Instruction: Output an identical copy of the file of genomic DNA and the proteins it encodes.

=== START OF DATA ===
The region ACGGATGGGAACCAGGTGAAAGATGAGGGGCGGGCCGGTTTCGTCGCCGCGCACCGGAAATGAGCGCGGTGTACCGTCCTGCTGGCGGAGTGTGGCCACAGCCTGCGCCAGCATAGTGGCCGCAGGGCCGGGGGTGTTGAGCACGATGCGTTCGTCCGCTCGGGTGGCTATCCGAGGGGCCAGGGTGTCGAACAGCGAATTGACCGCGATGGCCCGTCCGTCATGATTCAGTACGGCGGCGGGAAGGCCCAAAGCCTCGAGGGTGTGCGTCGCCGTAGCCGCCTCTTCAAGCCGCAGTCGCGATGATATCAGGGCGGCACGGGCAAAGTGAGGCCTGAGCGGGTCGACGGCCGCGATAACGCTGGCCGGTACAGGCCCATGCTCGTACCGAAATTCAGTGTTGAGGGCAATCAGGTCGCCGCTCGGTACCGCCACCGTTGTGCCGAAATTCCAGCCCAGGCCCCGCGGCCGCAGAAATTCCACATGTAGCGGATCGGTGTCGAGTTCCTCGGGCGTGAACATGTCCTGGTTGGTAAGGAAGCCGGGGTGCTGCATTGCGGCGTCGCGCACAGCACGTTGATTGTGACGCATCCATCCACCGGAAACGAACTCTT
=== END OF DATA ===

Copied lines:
The region ACGGATGGGAACCAGGTGAAAGATGAGGGGCGGGCCGGTTTCGTCGCCGCGCACCGGAAATGAGCGCGGTGTACCGTCCTGCTGGCGGAGTGTGGCCACAGCCTGCGCCAGCATAGTGGCCGCAGGGCCGGGGGTGTTGAGCACGATGCGTTCGTCCGCTCGGGTGGCTATCCGAGGGGCCAGGGTGTCGAACAGCGAATTGACCGCGATGGCCCGTCCGTCATGATTCAGTACGGCGGCGGGAAGGCCCAAAGCCTCGAGGGTGTGCGTCGCCGTAGCCGCCTCTTCAAGCCGCAGTCGCGATGATATCAGGGCGGCACGGGCAAAGTGAGGCCTGAGCGGGTCGACGGCCGCGATAACGCTGGCCGGTACAGGCCCATGCTCGTACCGAAATTCAGTGTTGAGGGCAATCAGGTCGCCGCTCGGTACCGCCACCGTTGTGCCGAAATTCCAGCCCAGGCCCCGCGGCCGCAGAAATTCCACATGTAGCGGATCGGTGTCGAGTTCCTCGGGCGTGAACATGTCCTGGTTGGTAAGGAAGCCGGGGTGCTGCATTGCGGCGTCGCGCACAGCACGTTGATTGTGACGCATCCATCCACCGGAAACGAACTCTT